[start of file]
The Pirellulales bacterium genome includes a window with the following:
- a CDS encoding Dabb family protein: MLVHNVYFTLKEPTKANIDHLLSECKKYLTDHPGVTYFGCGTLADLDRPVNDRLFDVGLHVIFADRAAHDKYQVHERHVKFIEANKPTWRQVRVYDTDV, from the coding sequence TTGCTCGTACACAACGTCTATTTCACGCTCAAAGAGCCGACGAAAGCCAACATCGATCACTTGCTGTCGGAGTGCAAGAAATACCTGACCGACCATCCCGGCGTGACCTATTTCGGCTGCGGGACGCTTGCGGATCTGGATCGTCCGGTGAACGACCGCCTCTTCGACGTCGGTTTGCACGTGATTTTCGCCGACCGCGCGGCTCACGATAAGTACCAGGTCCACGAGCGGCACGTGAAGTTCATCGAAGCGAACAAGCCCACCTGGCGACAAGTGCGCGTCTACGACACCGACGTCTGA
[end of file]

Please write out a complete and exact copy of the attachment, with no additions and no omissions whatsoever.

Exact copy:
The Pirellulales bacterium genome includes a window with the following:
- a CDS encoding Dabb family protein: MLVHNVYFTLKEPTKANIDHLLSECKKYLTDHPGVTYFGCGTLADLDRPVNDRLFDVGLHVIFADRAAHDKYQVHERHVKFIEANKPTWRQVRVYDTDV, from the coding sequence TTGCTCGTACACAACGTCTATTTCACGCTCAAAGAGCCGACGAAAGCCAACATCGATCACTTGCTGTCGGAGTGCAAGAAATACCTGACCGACCATCCCGGCGTGACCTATTTCGGCTGCGGGACGCTTGCGGATCTGGATCGTCCGGTGAACGACCGCCTCTTCGACGTCGGTTTGCACGTGATTTTCGCCGACCGCGCGGCTCACGATAAGTACCAGGTCCACGAGCGGCACGTGAAGTTCATCGAAGCGAACAAGCCCACCTGGCGACAAGTGCGCGTCTACGACACCGACGTCTGA